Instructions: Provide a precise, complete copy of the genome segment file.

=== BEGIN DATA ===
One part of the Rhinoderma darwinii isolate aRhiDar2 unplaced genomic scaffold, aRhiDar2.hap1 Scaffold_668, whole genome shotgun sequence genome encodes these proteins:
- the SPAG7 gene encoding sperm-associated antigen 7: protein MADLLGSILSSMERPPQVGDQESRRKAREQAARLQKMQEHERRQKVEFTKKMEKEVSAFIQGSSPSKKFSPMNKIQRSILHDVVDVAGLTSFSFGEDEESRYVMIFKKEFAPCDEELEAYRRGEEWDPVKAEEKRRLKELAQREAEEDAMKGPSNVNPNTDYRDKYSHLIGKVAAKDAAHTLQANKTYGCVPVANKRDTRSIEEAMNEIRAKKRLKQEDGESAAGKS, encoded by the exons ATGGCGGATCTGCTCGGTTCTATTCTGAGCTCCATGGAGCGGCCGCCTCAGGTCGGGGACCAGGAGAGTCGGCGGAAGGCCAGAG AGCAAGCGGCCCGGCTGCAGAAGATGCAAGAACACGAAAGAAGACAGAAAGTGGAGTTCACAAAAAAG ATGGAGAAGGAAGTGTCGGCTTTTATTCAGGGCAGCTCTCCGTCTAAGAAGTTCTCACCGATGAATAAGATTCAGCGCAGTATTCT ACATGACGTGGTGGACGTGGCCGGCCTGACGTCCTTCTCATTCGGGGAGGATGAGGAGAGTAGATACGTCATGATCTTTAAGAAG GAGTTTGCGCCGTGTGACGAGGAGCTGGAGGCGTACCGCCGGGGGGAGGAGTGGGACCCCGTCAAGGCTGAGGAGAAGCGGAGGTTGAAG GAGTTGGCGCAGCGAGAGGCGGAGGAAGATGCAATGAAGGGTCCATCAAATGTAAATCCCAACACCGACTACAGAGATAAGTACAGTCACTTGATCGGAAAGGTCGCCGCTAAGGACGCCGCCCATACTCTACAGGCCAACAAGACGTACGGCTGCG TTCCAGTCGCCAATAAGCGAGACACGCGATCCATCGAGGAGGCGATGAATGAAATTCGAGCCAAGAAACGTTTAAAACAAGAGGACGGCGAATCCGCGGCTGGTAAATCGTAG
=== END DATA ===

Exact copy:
One part of the Rhinoderma darwinii isolate aRhiDar2 unplaced genomic scaffold, aRhiDar2.hap1 Scaffold_668, whole genome shotgun sequence genome encodes these proteins:
- the SPAG7 gene encoding sperm-associated antigen 7: protein MADLLGSILSSMERPPQVGDQESRRKAREQAARLQKMQEHERRQKVEFTKKMEKEVSAFIQGSSPSKKFSPMNKIQRSILHDVVDVAGLTSFSFGEDEESRYVMIFKKEFAPCDEELEAYRRGEEWDPVKAEEKRRLKELAQREAEEDAMKGPSNVNPNTDYRDKYSHLIGKVAAKDAAHTLQANKTYGCVPVANKRDTRSIEEAMNEIRAKKRLKQEDGESAAGKS, encoded by the exons ATGGCGGATCTGCTCGGTTCTATTCTGAGCTCCATGGAGCGGCCGCCTCAGGTCGGGGACCAGGAGAGTCGGCGGAAGGCCAGAG AGCAAGCGGCCCGGCTGCAGAAGATGCAAGAACACGAAAGAAGACAGAAAGTGGAGTTCACAAAAAAG ATGGAGAAGGAAGTGTCGGCTTTTATTCAGGGCAGCTCTCCGTCTAAGAAGTTCTCACCGATGAATAAGATTCAGCGCAGTATTCT ACATGACGTGGTGGACGTGGCCGGCCTGACGTCCTTCTCATTCGGGGAGGATGAGGAGAGTAGATACGTCATGATCTTTAAGAAG GAGTTTGCGCCGTGTGACGAGGAGCTGGAGGCGTACCGCCGGGGGGAGGAGTGGGACCCCGTCAAGGCTGAGGAGAAGCGGAGGTTGAAG GAGTTGGCGCAGCGAGAGGCGGAGGAAGATGCAATGAAGGGTCCATCAAATGTAAATCCCAACACCGACTACAGAGATAAGTACAGTCACTTGATCGGAAAGGTCGCCGCTAAGGACGCCGCCCATACTCTACAGGCCAACAAGACGTACGGCTGCG TTCCAGTCGCCAATAAGCGAGACACGCGATCCATCGAGGAGGCGATGAATGAAATTCGAGCCAAGAAACGTTTAAAACAAGAGGACGGCGAATCCGCGGCTGGTAAATCGTAG